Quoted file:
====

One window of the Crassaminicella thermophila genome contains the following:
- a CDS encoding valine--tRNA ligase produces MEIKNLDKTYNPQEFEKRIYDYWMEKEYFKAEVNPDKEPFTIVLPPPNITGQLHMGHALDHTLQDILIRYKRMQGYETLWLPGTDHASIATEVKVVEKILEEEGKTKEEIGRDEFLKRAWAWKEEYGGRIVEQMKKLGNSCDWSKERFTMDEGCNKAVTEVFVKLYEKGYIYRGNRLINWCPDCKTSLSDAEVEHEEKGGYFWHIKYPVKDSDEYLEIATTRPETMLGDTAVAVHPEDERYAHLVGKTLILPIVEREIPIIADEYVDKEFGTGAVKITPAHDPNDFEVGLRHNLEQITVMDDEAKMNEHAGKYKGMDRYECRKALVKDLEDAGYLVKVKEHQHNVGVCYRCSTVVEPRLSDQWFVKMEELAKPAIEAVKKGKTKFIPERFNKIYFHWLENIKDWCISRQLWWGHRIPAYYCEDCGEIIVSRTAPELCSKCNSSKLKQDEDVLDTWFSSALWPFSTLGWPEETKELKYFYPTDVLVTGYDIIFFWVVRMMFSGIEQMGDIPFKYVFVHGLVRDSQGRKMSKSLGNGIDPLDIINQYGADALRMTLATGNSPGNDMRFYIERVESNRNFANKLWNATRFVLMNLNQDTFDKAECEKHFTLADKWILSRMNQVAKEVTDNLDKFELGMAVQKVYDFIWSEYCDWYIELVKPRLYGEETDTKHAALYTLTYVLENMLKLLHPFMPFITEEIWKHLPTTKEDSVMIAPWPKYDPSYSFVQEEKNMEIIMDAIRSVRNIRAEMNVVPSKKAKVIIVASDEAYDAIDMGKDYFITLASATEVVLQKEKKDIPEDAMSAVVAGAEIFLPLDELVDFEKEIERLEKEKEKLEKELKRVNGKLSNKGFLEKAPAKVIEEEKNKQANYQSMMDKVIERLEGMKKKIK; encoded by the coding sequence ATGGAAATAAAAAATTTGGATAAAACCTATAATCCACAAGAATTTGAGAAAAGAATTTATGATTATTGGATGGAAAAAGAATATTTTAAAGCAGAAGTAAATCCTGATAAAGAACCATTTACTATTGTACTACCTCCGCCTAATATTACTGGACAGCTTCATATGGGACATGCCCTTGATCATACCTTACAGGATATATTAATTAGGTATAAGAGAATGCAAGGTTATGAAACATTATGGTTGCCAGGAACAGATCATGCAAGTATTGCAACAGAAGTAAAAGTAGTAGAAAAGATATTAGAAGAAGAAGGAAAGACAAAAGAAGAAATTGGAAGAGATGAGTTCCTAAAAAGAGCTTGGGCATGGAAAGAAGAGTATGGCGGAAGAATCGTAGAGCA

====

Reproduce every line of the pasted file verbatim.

One window of the Crassaminicella thermophila genome contains the following:
- a CDS encoding valine--tRNA ligase produces MEIKNLDKTYNPQEFEKRIYDYWMEKEYFKAEVNPDKEPFTIVLPPPNITGQLHMGHALDHTLQDILIRYKRMQGYETLWLPGTDHASIATEVKVVEKILEEEGKTKEEIGRDEFLKRAWAWKEEYGGRIVEQMKKLGNSCDWSKERFTMDEGCNKAVTEVFVKLYEKGYIYRGNRLINWCPDCKTSLSDAEVEHEEKGGYFWHIKYPVKDSDEYLEIATTRPETMLGDTAVAVHPEDERYAHLVGKTLILPIVEREIPIIADEYVDKEFGTGAVKITPAHDPNDFEVGLRHNLEQITVMDDEAKMNEHAGKYKGMDRYECRKALVKDLEDAGYLVKVKEHQHNVGVCYRCSTVVEPRLSDQWFVKMEELAKPAIEAVKKGKTKFIPERFNKIYFHWLENIKDWCISRQLWWGHRIPAYYCEDCGEIIVSRTAPELCSKCNSSKLKQDEDVLDTWFSSALWPFSTLGWPEETKELKYFYPTDVLVTGYDIIFFWVVRMMFSGIEQMGDIPFKYVFVHGLVRDSQGRKMSKSLGNGIDPLDIINQYGADALRMTLATGNSPGNDMRFYIERVESNRNFANKLWNATRFVLMNLNQDTFDKAECEKHFTLADKWILSRMNQVAKEVTDNLDKFELGMAVQKVYDFIWSEYCDWYIELVKPRLYGEETDTKHAALYTLTYVLENMLKLLHPFMPFITEEIWKHLPTTKEDSVMIAPWPKYDPSYSFVQEEKNMEIIMDAIRSVRNIRAEMNVVPSKKAKVIIVASDEAYDAIDMGKDYFITLASATEVVLQKEKKDIPEDAMSAVVAGAEIFLPLDELVDFEKEIERLEKEKEKLEKELKRVNGKLSNKGFLEKAPAKVIEEEKNKQANYQSMMDKVIERLEGMKKKIK; encoded by the coding sequence ATGGAAATAAAAAATTTGGATAAAACCTATAATCCACAAGAATTTGAGAAAAGAATTTATGATTATTGGATGGAAAAAGAATATTTTAAAGCAGAAGTAAATCCTGATAAAGAACCATTTACTATTGTACTACCTCCGCCTAATATTACTGGACAGCTTCATATGGGACATGCCCTTGATCATACCTTACAGGATATATTAATTAGGTATAAGAGAATGCAAGGTTATGAAACATTATGGTTGCCAGGAACAGATCATGCAAGTATTGCAACAGAAGTAAAAGTAGTAGAAAAGATATTAGAAGAAGAAGGAAAGACAAAAGAAGAAATTGGAAGAGATGAGTTCCTAAAAAGAGCTTGGGCATGGAAAGAAGAGTATGGCGGAAGAATCGTAGAGCA